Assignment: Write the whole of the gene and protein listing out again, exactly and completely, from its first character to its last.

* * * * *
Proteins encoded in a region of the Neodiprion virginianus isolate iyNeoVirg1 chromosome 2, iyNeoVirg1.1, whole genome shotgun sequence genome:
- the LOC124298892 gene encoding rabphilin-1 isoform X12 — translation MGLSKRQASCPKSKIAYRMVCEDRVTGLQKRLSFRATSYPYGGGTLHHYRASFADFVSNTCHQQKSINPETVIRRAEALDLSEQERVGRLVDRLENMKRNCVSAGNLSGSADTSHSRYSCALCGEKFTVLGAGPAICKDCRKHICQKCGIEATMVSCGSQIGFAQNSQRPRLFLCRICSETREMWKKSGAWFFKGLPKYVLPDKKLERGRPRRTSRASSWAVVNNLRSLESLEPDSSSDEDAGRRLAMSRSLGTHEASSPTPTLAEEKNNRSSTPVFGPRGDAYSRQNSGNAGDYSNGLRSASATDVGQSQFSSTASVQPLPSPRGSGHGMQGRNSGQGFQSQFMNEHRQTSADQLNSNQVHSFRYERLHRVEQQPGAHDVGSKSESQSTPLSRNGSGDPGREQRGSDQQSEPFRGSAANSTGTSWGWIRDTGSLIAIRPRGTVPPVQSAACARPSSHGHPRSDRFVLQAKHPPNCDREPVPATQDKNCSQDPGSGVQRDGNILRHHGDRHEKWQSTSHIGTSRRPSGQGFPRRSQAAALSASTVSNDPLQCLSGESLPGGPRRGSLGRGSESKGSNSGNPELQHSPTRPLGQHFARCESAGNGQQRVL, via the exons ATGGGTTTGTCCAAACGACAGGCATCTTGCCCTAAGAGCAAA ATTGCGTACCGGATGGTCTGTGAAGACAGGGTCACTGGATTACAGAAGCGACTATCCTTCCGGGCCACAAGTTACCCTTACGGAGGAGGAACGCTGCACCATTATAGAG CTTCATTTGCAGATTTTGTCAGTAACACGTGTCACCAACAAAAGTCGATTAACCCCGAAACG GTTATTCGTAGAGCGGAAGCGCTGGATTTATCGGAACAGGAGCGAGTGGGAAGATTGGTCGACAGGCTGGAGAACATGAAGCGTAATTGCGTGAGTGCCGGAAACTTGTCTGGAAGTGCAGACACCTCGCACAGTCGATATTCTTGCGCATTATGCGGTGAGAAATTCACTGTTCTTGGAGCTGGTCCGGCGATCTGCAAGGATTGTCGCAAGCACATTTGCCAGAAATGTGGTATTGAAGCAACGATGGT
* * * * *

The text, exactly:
Proteins encoded in a region of the Neodiprion virginianus isolate iyNeoVirg1 chromosome 2, iyNeoVirg1.1, whole genome shotgun sequence genome:
- the LOC124298892 gene encoding rabphilin-1 isoform X12 — translation MGLSKRQASCPKSKIAYRMVCEDRVTGLQKRLSFRATSYPYGGGTLHHYRASFADFVSNTCHQQKSINPETVIRRAEALDLSEQERVGRLVDRLENMKRNCVSAGNLSGSADTSHSRYSCALCGEKFTVLGAGPAICKDCRKHICQKCGIEATMVSCGSQIGFAQNSQRPRLFLCRICSETREMWKKSGAWFFKGLPKYVLPDKKLERGRPRRTSRASSWAVVNNLRSLESLEPDSSSDEDAGRRLAMSRSLGTHEASSPTPTLAEEKNNRSSTPVFGPRGDAYSRQNSGNAGDYSNGLRSASATDVGQSQFSSTASVQPLPSPRGSGHGMQGRNSGQGFQSQFMNEHRQTSADQLNSNQVHSFRYERLHRVEQQPGAHDVGSKSESQSTPLSRNGSGDPGREQRGSDQQSEPFRGSAANSTGTSWGWIRDTGSLIAIRPRGTVPPVQSAACARPSSHGHPRSDRFVLQAKHPPNCDREPVPATQDKNCSQDPGSGVQRDGNILRHHGDRHEKWQSTSHIGTSRRPSGQGFPRRSQAAALSASTVSNDPLQCLSGESLPGGPRRGSLGRGSESKGSNSGNPELQHSPTRPLGQHFARCESAGNGQQRVL, via the exons ATGGGTTTGTCCAAACGACAGGCATCTTGCCCTAAGAGCAAA ATTGCGTACCGGATGGTCTGTGAAGACAGGGTCACTGGATTACAGAAGCGACTATCCTTCCGGGCCACAAGTTACCCTTACGGAGGAGGAACGCTGCACCATTATAGAG CTTCATTTGCAGATTTTGTCAGTAACACGTGTCACCAACAAAAGTCGATTAACCCCGAAACG GTTATTCGTAGAGCGGAAGCGCTGGATTTATCGGAACAGGAGCGAGTGGGAAGATTGGTCGACAGGCTGGAGAACATGAAGCGTAATTGCGTGAGTGCCGGAAACTTGTCTGGAAGTGCAGACACCTCGCACAGTCGATATTCTTGCGCATTATGCGGTGAGAAATTCACTGTTCTTGGAGCTGGTCCGGCGATCTGCAAGGATTGTCGCAAGCACATTTGCCAGAAATGTGGTATTGAAGCAACGATGGT